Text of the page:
But however the track is filled out, the guitar chop is rarely heard without some kind of chordal support, and that makes the intro to Stir It Up a valuable insight into the raw sound.

Bob Marley played double (down/up) rhythm guitar strokes on the 1973 version of Stir It Up. A single (down only) stroke was, however, much more common in authentic reggae, and the double stroke was increasingly phased out through the course of the decade. Indeed, on the 1978 live version of Stir It Up, Marley plays the intro with single strokes. An illustration of evolving trend if ever there was one.

Because the Stir It Up guitar intro plays on the offbeat, those used to on-the-beat rhythms (like rock 4/4) may sense that the drums arrive in the wrong place. They don’t, of course, but until the first drum hit, beat 1 of each bar is imaginary. If you don’t know you have to imagine that silent downbeat, you probably won’t consider it. That can cause confusion when the drums cut in.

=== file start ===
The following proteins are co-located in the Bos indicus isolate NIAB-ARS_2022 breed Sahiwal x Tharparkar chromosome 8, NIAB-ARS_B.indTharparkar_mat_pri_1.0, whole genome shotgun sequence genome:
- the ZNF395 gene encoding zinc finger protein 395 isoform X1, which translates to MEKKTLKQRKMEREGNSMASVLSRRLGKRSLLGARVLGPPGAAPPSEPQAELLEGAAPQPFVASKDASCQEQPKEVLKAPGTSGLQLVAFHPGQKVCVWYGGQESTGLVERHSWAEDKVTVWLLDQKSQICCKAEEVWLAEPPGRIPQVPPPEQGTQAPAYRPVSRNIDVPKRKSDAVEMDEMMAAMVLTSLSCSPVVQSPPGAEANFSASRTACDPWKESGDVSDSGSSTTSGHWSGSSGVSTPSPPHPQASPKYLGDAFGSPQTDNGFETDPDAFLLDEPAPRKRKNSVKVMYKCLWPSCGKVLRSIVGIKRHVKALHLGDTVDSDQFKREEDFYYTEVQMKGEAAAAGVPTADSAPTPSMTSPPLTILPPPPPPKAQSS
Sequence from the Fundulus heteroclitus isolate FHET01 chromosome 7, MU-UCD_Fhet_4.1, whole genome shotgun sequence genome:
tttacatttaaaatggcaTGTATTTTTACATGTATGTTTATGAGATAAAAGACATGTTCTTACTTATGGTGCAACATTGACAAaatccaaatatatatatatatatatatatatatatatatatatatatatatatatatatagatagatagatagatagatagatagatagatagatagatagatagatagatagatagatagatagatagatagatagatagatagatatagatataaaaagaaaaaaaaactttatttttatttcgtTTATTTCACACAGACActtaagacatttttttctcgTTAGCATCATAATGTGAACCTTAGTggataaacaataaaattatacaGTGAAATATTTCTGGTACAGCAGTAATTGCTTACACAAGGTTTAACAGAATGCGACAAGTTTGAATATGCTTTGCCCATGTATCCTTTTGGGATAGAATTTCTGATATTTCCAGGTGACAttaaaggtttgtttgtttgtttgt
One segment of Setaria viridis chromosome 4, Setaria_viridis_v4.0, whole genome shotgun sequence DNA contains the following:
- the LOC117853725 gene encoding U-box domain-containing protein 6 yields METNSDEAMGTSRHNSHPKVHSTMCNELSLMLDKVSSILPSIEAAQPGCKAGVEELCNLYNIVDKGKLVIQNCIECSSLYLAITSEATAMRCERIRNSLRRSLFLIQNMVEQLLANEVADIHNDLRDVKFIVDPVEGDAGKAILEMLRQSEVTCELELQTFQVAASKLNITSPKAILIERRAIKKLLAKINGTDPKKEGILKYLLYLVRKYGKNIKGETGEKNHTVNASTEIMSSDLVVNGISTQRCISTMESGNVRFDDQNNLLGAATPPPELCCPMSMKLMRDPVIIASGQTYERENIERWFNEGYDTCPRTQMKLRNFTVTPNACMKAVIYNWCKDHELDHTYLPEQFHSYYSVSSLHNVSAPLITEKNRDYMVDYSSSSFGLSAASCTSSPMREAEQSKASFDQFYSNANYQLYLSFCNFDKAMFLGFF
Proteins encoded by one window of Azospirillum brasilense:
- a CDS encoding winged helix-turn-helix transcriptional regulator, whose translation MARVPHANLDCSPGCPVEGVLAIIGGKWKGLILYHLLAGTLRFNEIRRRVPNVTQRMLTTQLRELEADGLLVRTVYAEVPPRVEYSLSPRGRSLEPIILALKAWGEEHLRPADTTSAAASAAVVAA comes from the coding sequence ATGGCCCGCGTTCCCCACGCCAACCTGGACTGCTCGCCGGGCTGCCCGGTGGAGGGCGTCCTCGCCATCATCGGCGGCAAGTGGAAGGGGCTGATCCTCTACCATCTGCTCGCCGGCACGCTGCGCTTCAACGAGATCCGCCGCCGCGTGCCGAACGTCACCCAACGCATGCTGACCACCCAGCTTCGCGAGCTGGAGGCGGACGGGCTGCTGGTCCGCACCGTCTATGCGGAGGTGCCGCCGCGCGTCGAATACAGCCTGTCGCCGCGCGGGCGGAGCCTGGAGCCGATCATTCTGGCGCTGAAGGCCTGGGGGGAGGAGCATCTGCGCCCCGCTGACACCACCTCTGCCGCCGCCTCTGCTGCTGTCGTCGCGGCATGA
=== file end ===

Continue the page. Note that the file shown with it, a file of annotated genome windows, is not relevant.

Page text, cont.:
Another interesting offbeat guitar intro opens Hands Off She’s Mine by The (English) Beat. This open-G-tuned maverick salvo played by Dave Wakeling, is not authentic reggae guitar, but it is an offbeat pattern in a reggae-influenced track, and at first listen you get the same confusion, with the drums appearing to bring in the rest of the instrumental backing out of step. Again, however, the confusion is caused by a silent downbeat, and the timing of the drums’ arrival is precisely as it should be. These intros perfectly illustrate why so many American-influenced musicians have been wrongfooted by reggae’s offbeat defaults.

Most truly authentic reggae thrives on transients of emptiness or relative emptiness. It’s about fooling with the listener’s expectations. Persuading a listener that something should be there, and then letting them sense the void. This feeling of empty space is something that dub reggae has exploited to the max. In some particularly sparse dub sections, the main 4/4 beat exists purely in the listener’s mind, whilst, for example, a lone syncopated echo drifts away.